“And so it was. God saw all that He had made, and indeed it was very good. Evening came and morning came: the sixth day. Thus heaven and earth were completed with all their array. On the seventh day God had completed the work He had been doing. God blessed the seventh day and made it holy, because on that day He rested after all His work of creating.” – Genesis 1:30b – 2:3
I had finally reached the end of a garden row, a row I had worked with a wooden hoe. My back ached; my hands felt blistered; my shirt felt heavy from the sweat of a hot day. I removed my wide straw hat so that I might take a gulp of cool water and might wipe my face dry with my handkerchief. And I thought, “One row done and nine to go!” I was suffering, but Brother Thomas to my right was whistling a tune and Brother Isaac to my left was whispering a psalm. I was hurting; but they somehow were rejoicing in the moment.
Saint Benedict advised his monks to performed daily some manual labor. Among Benedictines the phrase that is used is “Work is Prayer.” ‘Tis a worthy and beautiful thought … easily stated, but less easily practiced.
“Work is Prayer”. It sounds like a proverb from an ancient time, yet, I believe, it is one of the essentials of living the life of Christian discipleship … even today … in these days of cubicles and computers, spreadsheets and sales quotas, forms and figures, profits and losses, pressures and stresses. To live with a sense of work as prayer … surely that was more easily accomplished by farmers and fishermen, shepherds and sailors … in those fields of labor, a soul was in closer proximity to the world created by God; but today … when most of us labor midst the creations of humanity … can we still approach our work as a matter of prayer? I say, “It is possible, though I confess, not one easily accomplished.”
Brother Thomas and Brother Isaac and other Christian disciples I have known have practiced this ability to work in a spirit of prayer.
First, I sense they always ready their souls for the day’s work with a time of intentional prayer. Like football player who come out to field early to stretch and warm-up, or those musicians in an orchestra who come to the stage beforehand to tune both their instrument and their ear, so the Christian must ready his or her soul for the work that will follow.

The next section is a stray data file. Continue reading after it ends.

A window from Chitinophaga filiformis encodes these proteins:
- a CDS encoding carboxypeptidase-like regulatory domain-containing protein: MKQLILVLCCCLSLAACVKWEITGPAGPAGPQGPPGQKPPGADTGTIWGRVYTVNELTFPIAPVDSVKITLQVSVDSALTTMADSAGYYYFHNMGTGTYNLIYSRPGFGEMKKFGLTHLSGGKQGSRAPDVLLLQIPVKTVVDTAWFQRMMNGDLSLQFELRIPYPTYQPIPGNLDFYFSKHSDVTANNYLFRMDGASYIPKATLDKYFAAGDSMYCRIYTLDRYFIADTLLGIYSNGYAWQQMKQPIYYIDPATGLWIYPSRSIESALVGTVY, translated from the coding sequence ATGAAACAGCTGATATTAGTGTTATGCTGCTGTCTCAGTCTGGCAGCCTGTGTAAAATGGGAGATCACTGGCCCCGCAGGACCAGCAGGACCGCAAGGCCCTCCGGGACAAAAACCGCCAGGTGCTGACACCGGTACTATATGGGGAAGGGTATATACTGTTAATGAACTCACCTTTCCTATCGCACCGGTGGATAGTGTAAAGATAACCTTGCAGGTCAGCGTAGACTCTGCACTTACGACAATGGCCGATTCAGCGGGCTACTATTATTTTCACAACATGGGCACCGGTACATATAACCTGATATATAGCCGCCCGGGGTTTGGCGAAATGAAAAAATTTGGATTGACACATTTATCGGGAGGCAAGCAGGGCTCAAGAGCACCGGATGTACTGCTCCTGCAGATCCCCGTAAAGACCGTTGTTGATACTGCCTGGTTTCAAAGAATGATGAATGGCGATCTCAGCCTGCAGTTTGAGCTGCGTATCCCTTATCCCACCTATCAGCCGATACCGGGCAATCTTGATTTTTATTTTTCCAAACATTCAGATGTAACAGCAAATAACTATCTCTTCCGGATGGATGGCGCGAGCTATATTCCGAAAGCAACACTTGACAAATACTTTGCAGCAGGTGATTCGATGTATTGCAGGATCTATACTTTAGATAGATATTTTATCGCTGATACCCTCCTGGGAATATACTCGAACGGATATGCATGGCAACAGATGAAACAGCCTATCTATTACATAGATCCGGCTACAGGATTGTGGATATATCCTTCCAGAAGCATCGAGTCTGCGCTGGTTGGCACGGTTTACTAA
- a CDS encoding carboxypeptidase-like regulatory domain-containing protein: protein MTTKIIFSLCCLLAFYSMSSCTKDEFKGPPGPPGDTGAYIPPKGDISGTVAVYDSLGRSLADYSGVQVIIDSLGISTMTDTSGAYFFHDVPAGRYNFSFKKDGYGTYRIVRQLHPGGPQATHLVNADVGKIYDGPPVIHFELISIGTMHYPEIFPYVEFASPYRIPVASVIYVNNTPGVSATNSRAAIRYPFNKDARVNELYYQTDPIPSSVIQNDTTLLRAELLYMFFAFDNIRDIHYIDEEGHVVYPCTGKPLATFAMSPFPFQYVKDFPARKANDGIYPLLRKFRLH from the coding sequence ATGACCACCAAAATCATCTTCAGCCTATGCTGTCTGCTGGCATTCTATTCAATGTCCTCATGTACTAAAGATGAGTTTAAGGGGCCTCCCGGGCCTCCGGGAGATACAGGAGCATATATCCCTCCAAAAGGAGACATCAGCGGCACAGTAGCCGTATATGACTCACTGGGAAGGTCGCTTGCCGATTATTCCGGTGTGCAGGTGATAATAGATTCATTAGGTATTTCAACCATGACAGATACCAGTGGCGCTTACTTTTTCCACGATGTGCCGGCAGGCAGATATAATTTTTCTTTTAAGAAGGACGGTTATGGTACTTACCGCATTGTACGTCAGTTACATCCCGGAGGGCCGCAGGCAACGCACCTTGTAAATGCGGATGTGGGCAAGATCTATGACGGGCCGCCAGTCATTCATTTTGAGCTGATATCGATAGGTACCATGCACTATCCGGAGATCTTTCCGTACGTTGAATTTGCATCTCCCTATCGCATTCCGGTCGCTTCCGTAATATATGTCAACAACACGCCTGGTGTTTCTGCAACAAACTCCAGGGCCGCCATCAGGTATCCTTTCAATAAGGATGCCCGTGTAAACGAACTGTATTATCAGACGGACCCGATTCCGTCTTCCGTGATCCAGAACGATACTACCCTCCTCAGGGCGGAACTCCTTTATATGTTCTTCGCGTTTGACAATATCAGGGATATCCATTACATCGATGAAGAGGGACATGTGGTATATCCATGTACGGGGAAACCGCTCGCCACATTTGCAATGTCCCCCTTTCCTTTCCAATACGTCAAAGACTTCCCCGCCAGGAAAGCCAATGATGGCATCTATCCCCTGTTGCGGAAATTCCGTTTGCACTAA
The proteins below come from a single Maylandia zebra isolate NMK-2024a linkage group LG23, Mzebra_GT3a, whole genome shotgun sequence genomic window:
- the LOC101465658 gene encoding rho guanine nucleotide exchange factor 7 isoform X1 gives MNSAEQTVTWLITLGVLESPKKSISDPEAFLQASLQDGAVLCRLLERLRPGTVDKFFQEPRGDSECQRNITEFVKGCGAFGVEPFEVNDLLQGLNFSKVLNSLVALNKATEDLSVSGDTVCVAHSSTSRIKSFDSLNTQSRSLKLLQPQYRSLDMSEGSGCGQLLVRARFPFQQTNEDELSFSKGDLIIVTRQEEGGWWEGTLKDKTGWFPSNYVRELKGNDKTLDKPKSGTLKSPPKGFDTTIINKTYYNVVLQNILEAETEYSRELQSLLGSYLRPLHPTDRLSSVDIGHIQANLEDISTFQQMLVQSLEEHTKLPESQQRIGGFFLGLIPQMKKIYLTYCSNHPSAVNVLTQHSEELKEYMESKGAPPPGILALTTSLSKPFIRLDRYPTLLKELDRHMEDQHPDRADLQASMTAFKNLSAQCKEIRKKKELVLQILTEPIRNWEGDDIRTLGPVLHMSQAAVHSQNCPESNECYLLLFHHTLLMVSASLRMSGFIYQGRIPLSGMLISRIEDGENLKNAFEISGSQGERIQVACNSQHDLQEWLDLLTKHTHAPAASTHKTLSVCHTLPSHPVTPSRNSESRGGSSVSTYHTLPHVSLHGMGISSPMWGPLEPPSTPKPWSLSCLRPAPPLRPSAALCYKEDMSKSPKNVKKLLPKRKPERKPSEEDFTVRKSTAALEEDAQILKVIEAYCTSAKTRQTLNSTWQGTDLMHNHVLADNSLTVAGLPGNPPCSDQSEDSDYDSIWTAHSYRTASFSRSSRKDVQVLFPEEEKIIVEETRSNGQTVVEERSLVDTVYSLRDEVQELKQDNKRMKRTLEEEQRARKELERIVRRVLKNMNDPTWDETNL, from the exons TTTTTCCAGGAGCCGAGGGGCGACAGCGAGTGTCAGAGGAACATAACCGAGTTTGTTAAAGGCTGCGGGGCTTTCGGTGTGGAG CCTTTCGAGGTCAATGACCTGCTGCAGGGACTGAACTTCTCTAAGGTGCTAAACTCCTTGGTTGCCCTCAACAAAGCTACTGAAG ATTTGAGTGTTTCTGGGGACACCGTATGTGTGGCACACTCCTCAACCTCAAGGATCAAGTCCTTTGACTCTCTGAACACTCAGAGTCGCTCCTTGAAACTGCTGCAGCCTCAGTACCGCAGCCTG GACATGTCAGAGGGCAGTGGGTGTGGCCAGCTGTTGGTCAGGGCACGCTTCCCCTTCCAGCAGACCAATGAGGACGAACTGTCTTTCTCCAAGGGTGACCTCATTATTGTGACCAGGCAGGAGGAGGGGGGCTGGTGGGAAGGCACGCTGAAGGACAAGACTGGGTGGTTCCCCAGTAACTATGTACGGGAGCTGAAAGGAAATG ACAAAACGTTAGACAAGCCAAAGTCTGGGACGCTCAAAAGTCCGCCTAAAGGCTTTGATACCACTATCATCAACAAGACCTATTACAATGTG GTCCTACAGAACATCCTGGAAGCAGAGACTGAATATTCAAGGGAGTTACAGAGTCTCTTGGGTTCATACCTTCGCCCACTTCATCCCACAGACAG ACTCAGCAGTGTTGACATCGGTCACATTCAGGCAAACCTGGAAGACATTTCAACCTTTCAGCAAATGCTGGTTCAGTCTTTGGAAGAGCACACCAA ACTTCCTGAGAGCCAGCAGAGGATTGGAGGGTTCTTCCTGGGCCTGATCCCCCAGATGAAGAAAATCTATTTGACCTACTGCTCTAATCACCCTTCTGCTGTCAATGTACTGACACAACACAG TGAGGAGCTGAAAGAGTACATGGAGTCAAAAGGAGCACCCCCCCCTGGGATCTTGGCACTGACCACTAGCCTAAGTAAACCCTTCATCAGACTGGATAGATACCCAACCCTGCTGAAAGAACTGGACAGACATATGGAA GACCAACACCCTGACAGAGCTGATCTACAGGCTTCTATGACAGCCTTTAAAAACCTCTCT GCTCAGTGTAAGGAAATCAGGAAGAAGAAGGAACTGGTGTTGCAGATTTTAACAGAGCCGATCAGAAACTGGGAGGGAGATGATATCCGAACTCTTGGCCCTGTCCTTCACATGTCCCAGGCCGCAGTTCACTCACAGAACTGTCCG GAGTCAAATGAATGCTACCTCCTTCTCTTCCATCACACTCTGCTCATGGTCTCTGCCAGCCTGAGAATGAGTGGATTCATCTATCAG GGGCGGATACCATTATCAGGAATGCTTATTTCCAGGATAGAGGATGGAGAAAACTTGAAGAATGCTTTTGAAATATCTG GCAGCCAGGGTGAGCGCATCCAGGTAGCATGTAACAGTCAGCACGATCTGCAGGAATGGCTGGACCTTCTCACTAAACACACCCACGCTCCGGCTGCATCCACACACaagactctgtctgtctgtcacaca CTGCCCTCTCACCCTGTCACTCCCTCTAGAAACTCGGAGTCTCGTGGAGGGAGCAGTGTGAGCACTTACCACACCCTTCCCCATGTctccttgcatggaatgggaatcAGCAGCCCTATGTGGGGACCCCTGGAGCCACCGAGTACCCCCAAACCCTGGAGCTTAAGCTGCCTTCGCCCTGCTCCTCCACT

Second, I sense they always pack in their souls songs of faith to be sung, sometime aloud, far more often in private hums and imaginary voice. They have at the ready a spirit of praise, a remembrance of thanksgiving, a vision of joy. Their souls “sing” as they work, overwhelming the aches of the muscles and the torment of the time clock. They worship wherever they are.
Third, I sense they have learned to work “easy with the flow”, embracing their labor not in the spirit of slavery but in the spirit of craftsmanship. They relax in the processes of their work, striving to somehow to make even their work a celebration of being alive in the “fields of the Lord”. They find a certain joy in feeling the “easy flow’ pass through their minds and hands. Like the time I work as a roofer. My first task was loading heavy bundles of shingles onto a truck. As I began this new work, I grunted as I lifted, staggered as I carried the heavy shingles. “Wow, was this labor!” The I observed the old men working beside me. They worked with such ease. How did they do it? They had learned and they had practiced the rhythm of the work — where I lifted the heavy bundles, they swung them upward; where I hoisted the heavy bundles, they roe with them. And with time, I learned their secrets of making heavy labor, easy work. And looking back, there IS something spiritual in understanding the secrets of “working easy with the flow.”
Fourth, I sense they find as much worth in life with fellow workers as the work itself, probably even more. Most people in the workplace tend to struggle with each other, living with a low-grade fever that mutters within themselves, “PEOPLE!” But these workers like Brothers Timothy and Isaac and all the others saintly workers … they seem to commit themselves to loving their fellow workers … even those most difficult to love. It is as though they have made a conscious and concerted effort to create a good place to work.
“Work is Prayer.” Indeed, a thought easily spoken and less easily lived … but still, a worthy mission. For we are called as Christian disciples to live holy lives … every hour of the week, not just Sunday at 11:00. We are called to live our lives as a prayer … even those hours of our lives where we work in farms and factories, sheepfolds and stores.
One last thought, my Loved Ones. For those of us retired from our former vocations … no matter how long we live … we are still called to a rhythm of six days of work and a day of rest. Why? For it is a good thing for the soul. And though our retired vocation may receive little or no pay, we still have some holy work to do. Now, we have the freedom to do that work … unburdened of the pressures and the time clock, to do the quality of work that we can most enjoy. Volunteer, serve, assist, create.
Brother Anthony of the Cross
For the latest installment of the ongoing story, The Mystic Realms of Shadow Fox, just click … https://greyfriarsabbey.wordpress.com/the-mystic-reams-of-shadow-fox/ … The installments are separated by ********* with the latest being at the end (obviously).